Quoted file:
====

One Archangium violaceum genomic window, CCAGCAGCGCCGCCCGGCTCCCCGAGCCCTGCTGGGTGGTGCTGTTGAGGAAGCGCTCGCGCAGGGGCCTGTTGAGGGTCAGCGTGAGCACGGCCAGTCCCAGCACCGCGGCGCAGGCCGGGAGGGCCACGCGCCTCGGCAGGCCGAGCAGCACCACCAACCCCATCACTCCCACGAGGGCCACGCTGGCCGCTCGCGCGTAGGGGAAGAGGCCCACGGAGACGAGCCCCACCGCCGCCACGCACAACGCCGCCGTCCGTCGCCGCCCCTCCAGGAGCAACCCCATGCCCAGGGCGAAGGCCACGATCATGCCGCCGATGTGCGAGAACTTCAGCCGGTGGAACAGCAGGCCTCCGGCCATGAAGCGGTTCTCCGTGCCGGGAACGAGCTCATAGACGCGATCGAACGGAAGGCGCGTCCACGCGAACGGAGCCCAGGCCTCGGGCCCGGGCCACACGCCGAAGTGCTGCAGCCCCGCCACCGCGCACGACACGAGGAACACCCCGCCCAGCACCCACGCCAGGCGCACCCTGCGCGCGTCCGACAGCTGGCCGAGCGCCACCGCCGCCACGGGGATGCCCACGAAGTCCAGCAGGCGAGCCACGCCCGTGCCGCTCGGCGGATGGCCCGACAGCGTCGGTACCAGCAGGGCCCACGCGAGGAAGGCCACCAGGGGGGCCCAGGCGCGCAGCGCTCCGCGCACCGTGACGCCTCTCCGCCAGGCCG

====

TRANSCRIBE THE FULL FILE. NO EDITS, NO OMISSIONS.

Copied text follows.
One Archangium violaceum genomic window, CCAGCAGCGCCGCCCGGCTCCCCGAGCCCTGCTGGGTGGTGCTGTTGAGGAAGCGCTCGCGCAGGGGCCTGTTGAGGGTCAGCGTGAGCACGGCCAGTCCCAGCACCGCGGCGCAGGCCGGGAGGGCCACGCGCCTCGGCAGGCCGAGCAGCACCACCAACCCCATCACTCCCACGAGGGCCACGCTGGCCGCTCGCGCGTAGGGGAAGAGGCCCACGGAGACGAGCCCCACCGCCGCCACGCACAACGCCGCCGTCCGTCGCCGCCCCTCCAGGAGCAACCCCATGCCCAGGGCGAAGGCCACGATCATGCCGCCGATGTGCGAGAACTTCAGCCGGTGGAACAGCAGGCCTCCGGCCATGAAGCGGTTCTCCGTGCCGGGAACGAGCTCATAGACGCGATCGAACGGAAGGCGCGTCCACGCGAACGGAGCCCAGGCCTCGGGCCCGGGCCACACGCCGAAGTGCTGCAGCCCCGCCACCGCGCACGACACGAGGAACACCCCGCCCAGCACCCACGCCAGGCGCACCCTGCGCGCGTCCGACAGCTGGCCGAGCGCCACCGCCGCCACGGGGATGCCCACGAAGTCCAGCAGGCGAGCCACGCCCGTGCCGCTCGGCGGATGGCCCGACAGCGTCGGTACCAGCAGGGCCCACGCGAGGAAGGCCACCAGGGGGGCCCAGGCGCGCAGCGCTCCGCGCACCGTGACGCCTCTCCGCCAGGCCG